Mortgage Lessons from San Antonio: This Resilient Texas Market Has Unique Characteristics That Can Provide a Roadmap for Success to Mortgage Lenders

By Hollerbach, James | Mortgage Banking, November 2011 | Go to article overview

Mortgage Lessons from San Antonio: This Resilient Texas Market Has Unique Characteristics That Can Provide a Roadmap for Success to Mortgage Lenders


Hollerbach, James, Mortgage Banking


When people talk about the growing state of Texas, the conversation often focuses on Houston, Austin or Dallas. Often overlooked in that conversation, however, is San Antonio, which is the state's second-largest metropolis and the seventh-largest city in the nation, according to the 2010 U.S. Census. In fact, from 2007 to 2008, it was the nation's fifth-fastest-growing city, the San Antonio Express-News reported in July 2009. * Today San Antonio continues to grow, and seems to be recovering from the recession fairly well. Of greater interest to mortgage lenders nationwide are some of the city's unique traits--traits that helped the city survive the recent economic downturn. * Such traits can also be powerful indicators of the best metropolitan markets nationwide for mortgage lenders to target in the coming years. Indeed, although San Antonio (like all cities) did have its struggles in the post-housing boom economy, it has nonetheless proven to be one of the more recession-resilient communities in the nation. It is not a stretch to suggest that San Antonio is positioned for a quicker and even more sustainable housing recovery than many. Let us consider the reasons for this, as they may be hints for mortgage lenders of all sizes to consider as they target new markets for expansion.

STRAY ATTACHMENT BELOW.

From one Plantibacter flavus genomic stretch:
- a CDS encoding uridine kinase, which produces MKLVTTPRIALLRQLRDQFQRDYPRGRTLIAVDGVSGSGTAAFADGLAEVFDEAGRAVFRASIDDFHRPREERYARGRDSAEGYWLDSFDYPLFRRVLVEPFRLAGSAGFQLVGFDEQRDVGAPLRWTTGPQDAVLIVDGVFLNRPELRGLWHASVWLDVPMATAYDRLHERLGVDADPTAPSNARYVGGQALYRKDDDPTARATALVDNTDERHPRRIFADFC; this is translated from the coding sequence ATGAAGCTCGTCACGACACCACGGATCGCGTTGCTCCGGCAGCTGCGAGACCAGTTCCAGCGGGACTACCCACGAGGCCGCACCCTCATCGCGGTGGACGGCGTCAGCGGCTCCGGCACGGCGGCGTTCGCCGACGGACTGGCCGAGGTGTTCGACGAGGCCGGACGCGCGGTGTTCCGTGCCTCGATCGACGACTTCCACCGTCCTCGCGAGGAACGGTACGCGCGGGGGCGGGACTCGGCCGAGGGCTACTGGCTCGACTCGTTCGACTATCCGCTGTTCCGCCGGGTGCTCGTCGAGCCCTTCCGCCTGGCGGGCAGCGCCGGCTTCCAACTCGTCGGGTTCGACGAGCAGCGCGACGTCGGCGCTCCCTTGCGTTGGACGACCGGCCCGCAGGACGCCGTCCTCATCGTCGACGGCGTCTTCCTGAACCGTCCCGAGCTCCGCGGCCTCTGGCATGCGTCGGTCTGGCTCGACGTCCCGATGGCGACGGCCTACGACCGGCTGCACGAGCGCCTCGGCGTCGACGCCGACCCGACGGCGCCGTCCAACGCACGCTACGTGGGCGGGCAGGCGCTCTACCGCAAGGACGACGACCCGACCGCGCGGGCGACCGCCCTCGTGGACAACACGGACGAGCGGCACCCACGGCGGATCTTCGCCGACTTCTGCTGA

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A growing demographic

The graying of the baby boom generation will likely mean a sizable collective downsizing for the largest generation in the U.S. housing market. It may well result in fewer and smaller mortgages as well.

Even with the considerably smaller Generations X and Y entering their prime purchasing power now, lenders will be facing a smaller market for mortgage products. This, in turn, will force originators to seek new markets--geographic and perhaps demographic as well.

One rich source of new business may ultimately come from the influx of new Americans. The United States welcomed 1,042,642 legal permanent residents via immigration in 2010, according to March 2011 data from the Department of Homeland Security's Office of Immigration Statistics.

All indications are that net migration rates will only increase in the next decade. San Antonio is no exception. The Federal Reserve Bank of Dallas suggested in October 2005 that San Antonio will grow from a Hispanic component making up 50 percent (in 2000) of its entire population to 61.1 percent by 2040. The result is that more foreign-born people will be seeking homes here (whether directly via purchase or indirectly via rental) than ever before.

What does this mean for mortgage lenders as they enter new markets--and reconsider their existing markets?

For starters, markets (such as San Antonio) that are vibrant with immigration will be ripe for mortgage products, whether commercial, multifamily or traditional residential. In such markets there will simply be greater demand for housing.

This transformation also means that lenders may need to reconsider their product mix and how they take their product to market. Those making faulty assumptions in their marketing strategies about their new customers' preferences (without considering a demographies specific culture) may be in ior an unpleasant surprise or two.

For example, multifamily housing should play a significant role in the housing market for the foreseeable future, no matter how strong or weak the nation's overall economy is.

Additionally, lenders that wish to reach the most promising markets will likely need to reconsider or retool their underwriting processes and standards. New Americans with little credit history will still be seeking housing. Judging the creditworthiness ol these customers may not be an easy task using traditional, credit-score-based methods.

As the more traditional generational demographics shrink, those mortgage lenders able to generate reliable new ways of measuring risk will be the ones with early access to the most promising markets. …

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